In December 2014 I broke my cruciate ligament in the AMG [Mexican Gymnastics Open], I had surgery and they fixed it, they took a piece of my lateral meniscus and another one was sewn into the medial meniscus. I started training slowly, and in March this year without a bad fall, for no apparent reason, I broke my medial meniscus, the one that was sewn. I had surgery again in April and the loose piece was removed. For some reason I had the feeling that my knee went out rather frequently and even when doing things such as walking faster, or running, or going downstairs... I went back to have Dr. Leyes, our surgeon, and he concluded that there was hypermobility in the cruciate ligament and had a considerable pivot. I had an MRI but nothing could be seen in it because what was used to secure the ligament was a piece that caused a stain on the screen. The only option was to have surgery again but this time a tendon would have to be brought from the morgue. I have had the tunnels enlarged, the tendon has been moved through the tibia to limit the pivot and reduce the chances of that movement breaking it again. The surgery went better than expected, there were no complications. I was in the hospital under observation from Friday, the 14th of October until Monday, when I left hospital, and afterwards I spent two weeks with the splint at home. Over time, what is sought this time is a little stiffness to avoid the hypermobility of the tendon, so physical rehabilitation will be much slower and controlled. The rehabilitation period will take more or less about 9 months, and for top competition, some more.
Were you able to train in recent months?
Not since March, when I broke my meniscus and started with the bad sensations again.
Overall you've been rather unlucky with injuries, besides the change of nationality, etc. What keeps you motivated to keep doing gymnastics?
It is not motivation, you know you have to fight your way out of each of them, because when you get more mature, gymnastically speaking, you know that sooner or later you will get injured. No athlete enjoys getting injured nor undergoing physical rehabilitation, we like to train, but without a proper rehabilitation that will not be possible, so the love for the sport you do is what makes you keep going.
What are your plans for the future in gymnastics? What do you think could be your next competition? Do you think you will be able to participate in the next European Championships, that will be held in your home country Romania?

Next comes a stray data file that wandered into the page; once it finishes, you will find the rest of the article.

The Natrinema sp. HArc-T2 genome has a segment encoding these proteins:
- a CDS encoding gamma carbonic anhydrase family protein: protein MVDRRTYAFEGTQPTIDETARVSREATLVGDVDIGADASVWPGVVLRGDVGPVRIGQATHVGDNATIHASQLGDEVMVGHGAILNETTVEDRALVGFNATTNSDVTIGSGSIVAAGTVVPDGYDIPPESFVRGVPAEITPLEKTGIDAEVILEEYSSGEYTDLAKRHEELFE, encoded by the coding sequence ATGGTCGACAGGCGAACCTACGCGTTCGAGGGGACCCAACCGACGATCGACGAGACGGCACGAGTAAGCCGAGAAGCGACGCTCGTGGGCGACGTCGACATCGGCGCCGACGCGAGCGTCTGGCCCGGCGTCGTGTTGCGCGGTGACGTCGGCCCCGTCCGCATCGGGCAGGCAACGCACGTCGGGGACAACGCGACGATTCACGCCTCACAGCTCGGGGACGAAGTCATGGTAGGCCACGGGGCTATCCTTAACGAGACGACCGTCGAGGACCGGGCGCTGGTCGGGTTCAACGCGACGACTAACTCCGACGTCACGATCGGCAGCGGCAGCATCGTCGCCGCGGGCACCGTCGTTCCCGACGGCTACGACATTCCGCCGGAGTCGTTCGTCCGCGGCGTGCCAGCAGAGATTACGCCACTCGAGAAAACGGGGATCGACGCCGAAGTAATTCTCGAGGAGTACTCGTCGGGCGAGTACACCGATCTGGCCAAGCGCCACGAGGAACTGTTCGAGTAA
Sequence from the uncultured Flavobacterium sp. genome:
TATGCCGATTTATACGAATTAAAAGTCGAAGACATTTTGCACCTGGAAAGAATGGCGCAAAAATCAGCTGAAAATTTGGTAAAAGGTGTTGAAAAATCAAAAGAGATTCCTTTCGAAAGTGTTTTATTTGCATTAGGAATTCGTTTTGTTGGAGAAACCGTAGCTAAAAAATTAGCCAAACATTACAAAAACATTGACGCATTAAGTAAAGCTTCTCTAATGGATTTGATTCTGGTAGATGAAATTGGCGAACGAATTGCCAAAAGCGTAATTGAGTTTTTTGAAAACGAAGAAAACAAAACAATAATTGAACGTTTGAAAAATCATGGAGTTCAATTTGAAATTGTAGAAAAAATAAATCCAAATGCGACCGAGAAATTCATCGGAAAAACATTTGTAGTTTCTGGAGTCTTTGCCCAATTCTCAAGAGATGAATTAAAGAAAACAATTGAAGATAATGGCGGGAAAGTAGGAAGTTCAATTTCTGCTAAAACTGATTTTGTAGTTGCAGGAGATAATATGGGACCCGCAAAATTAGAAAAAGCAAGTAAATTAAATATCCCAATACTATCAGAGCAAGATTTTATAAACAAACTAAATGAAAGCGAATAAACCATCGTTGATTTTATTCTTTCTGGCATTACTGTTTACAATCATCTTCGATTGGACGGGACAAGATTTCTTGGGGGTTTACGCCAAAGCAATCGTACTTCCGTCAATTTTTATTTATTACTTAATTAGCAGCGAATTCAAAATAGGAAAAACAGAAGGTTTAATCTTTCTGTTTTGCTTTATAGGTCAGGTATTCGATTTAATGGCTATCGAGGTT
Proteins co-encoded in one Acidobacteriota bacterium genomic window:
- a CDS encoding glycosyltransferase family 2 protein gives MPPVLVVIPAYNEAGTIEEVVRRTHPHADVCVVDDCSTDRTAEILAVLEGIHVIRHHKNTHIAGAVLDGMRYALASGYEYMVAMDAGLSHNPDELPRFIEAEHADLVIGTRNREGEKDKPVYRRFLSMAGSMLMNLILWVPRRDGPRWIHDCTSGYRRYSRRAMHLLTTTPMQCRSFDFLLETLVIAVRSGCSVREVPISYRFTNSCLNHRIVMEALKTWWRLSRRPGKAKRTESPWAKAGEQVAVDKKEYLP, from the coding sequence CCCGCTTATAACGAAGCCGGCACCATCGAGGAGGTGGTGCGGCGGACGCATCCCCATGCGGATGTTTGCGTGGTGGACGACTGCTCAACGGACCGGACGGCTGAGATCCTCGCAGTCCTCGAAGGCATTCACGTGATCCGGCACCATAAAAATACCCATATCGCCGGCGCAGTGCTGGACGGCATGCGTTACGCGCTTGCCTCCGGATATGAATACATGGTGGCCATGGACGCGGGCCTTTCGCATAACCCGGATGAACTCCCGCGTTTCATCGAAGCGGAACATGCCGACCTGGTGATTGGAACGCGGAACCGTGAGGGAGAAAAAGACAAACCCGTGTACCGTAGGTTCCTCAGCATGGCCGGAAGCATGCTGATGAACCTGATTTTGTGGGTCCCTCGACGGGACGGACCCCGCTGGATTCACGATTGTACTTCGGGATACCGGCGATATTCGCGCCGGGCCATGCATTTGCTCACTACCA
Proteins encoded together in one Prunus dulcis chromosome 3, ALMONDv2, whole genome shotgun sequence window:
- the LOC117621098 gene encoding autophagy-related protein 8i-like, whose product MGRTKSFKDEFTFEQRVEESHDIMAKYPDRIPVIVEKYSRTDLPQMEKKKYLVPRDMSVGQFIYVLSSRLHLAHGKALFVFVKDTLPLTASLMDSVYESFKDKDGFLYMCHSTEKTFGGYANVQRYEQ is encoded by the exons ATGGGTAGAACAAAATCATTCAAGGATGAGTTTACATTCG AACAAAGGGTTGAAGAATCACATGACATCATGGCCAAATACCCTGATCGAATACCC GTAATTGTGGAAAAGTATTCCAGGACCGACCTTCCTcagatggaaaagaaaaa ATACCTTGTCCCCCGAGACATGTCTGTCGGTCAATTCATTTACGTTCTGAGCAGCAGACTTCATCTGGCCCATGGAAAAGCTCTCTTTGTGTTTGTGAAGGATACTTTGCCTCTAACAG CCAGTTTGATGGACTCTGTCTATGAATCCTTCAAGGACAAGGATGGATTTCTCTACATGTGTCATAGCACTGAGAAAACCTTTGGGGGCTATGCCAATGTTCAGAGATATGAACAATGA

Unfortunately, no. I'd love to, but first comes my knee, and my recovery is the most important thing. To date I have lost the most you could lose at a competitive level, so everything else can wait.
Besides gymnastics, are you working or at school right now?
I'm at school, since last year I left it to prepare for the Olympic Games.
Have you ever considered competing NCAA or has any American University offered you a scholarship? Have you perhaps received any offer from an European league? Do you follow American collegiate gymnastics, European leagues, or like a team in particular?
I've never thought about it, but I have seen some competitions, and it's a joy to watch, it is a very nice way to take your gymnastics career to another level when you decide to stop competing elite.
What would you like to do when you retire?
I honestly don't know, I've thought a lot about becoming a choreographer, it is something I've always enjoyed and it would be another way to stay involved with gymnastics. Apart from that, I have also considered some things outside of gymnastics, but I can't make up my mind.
What do you think of the situation of Romanian gymnastics now that they didn’t qualify a team for the Olympics, or that Cătălina was the individual representative?
I think that they are not machines. Gymnastics is a sport in which you can lose, and it's OK. I think it is disrespectful when people criticize their losing streak. Behind the misfortune of failing and not qualifying, there is a lot of work by newcomers and inexperienced girls, but also by the veterans and the coaches. It's a sport, no one is programmed to always win.
We have seen that you have a leotard with your signature, and we loved it when we saw it. Is it still for sale? Could you give us a link in case anyone wants to buy it?
Yes! A new leotard has been recently released, actually Gimar Gym has done a great job. It may sound weird... But even I wanted to have it, lol. They have it on their official website, here: http://www.gimargym.com/home/165-elegance-verde.html
Out of curiosity and because we have seen your snapchats, how many cats do you have?
I have 7, yes 7. I love them, why lie. My parents brought home the first cat we had, who unfortunately got lost, but I brought home all the others.
We've seen you post quite often on social networks. Do you interact much with the people who follow you?
Yes, whenever I can. Actually I don't usually look at the messages but when I do I always try to answer. I've always tried to give people the idea that they won't bother me if they write to me; on the contrary, I like it, in the end I am a normal girl.
We are going to translate this interview into English since you have many fans abroad, is there anything you want to tell them?
Little more than what is already known, thanks for the support received during these past two years from all over the world.
And in general, is there anything else you would like to add or you want to tell us?
About my leotard, it is not known exactly when, but a new one will be released soon.
Thank you very much, Roxana. We wish you the best. :)
Thank you GimnastasNet. You can read the original Spanish interview here.